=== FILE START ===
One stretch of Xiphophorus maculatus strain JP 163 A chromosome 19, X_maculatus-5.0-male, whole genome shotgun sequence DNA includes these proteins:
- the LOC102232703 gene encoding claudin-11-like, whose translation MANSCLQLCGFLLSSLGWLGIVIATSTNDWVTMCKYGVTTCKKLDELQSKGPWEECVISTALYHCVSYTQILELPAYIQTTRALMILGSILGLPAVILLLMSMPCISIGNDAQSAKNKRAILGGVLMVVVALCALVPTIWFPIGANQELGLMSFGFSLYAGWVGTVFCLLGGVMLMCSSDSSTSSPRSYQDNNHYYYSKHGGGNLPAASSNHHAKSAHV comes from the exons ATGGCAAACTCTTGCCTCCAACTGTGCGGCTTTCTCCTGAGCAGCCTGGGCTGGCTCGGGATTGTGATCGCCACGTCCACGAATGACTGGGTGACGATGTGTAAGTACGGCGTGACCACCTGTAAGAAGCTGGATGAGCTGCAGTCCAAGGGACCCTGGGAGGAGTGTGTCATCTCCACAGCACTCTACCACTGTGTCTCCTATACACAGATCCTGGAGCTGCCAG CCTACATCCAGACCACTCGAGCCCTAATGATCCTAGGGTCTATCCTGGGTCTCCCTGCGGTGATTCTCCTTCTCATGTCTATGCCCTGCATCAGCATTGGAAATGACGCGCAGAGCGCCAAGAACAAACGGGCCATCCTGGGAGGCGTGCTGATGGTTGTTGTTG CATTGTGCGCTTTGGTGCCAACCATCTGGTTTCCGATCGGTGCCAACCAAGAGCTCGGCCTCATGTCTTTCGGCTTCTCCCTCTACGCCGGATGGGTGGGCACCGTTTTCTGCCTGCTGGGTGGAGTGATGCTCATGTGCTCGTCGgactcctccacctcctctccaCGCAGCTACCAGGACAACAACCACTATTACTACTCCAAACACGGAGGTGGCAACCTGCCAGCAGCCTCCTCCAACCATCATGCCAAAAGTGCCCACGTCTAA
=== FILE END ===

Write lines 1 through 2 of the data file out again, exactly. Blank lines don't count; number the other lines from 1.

One stretch of Xiphophorus maculatus strain JP 163 A chromosome 19, X_maculatus-5.0-male, whole genome shotgun sequence DNA includes these proteins:
- the LOC102232703 gene encoding claudin-11-like, whose translation MANSCLQLCGFLLSSLGWLGIVIATSTNDWVTMCKYGVTTCKKLDELQSKGPWEECVISTALYHCVSYTQILELPAYIQTTRALMILGSILGLPAVILLLMSMPCISIGNDAQSAKNKRAILGGVLMVVVALCALVPTIWFPIGANQELGLMSFGFSLYAGWVGTVFCLLGGVMLMCSSDSSTSSPRSYQDNNHYYYSKHGGGNLPAASSNHHAKSAHV comes from the exons ATGGCAAACTCTTGCCTCCAACTGTGCGGCTTTCTCCTGAGCAGCCTGGGCTGGCTCGGGATTGTGATCGCCACGTCCACGAATGACTGGGTGACGATGTGTAAGTACGGCGTGACCACCTGTAAGAAGCTGGATGAGCTGCAGTCCAAGGGACCCTGGGAGGAGTGTGTCATCTCCACAGCACTCTACCACTGTGTCTCCTATACACAGATCCTGGAGCTGCCAG CCTACATCCAGACCACTCGAGCCCTAATGATCCTAGGGTCTATCCTGGGTCTCCCTGCGGTGATTCTCCTTCTCATGTCTATGCCCTGCATCAGCATTGGAAATGACGCGCAGAGCGCCAAGAACAAACGGGCCATCCTGGGAGGCGTGCTGATGGTTGTTGTTG CATTGTGCGCTTTGGTGCCAACCATCTGGTTTCCGATCGGTGCCAACCAAGAGCTCGGCCTCATGTCTTTCGGCTTCTCCCTCTACGCCGGATGGGTGGGCACCGTTTTCTGCCTGCTGGGTGGAGTGATGCTCATGTGCTCGTCGgactcctccacctcctctccaCGCAGCTACCAGGACAACAACCACTATTACTACTCCAAACACGGAGGTGGCAACCTGCCAGCAGCCTCCTCCAACCATCATGCCAAAAGTGCCCACGTCTAA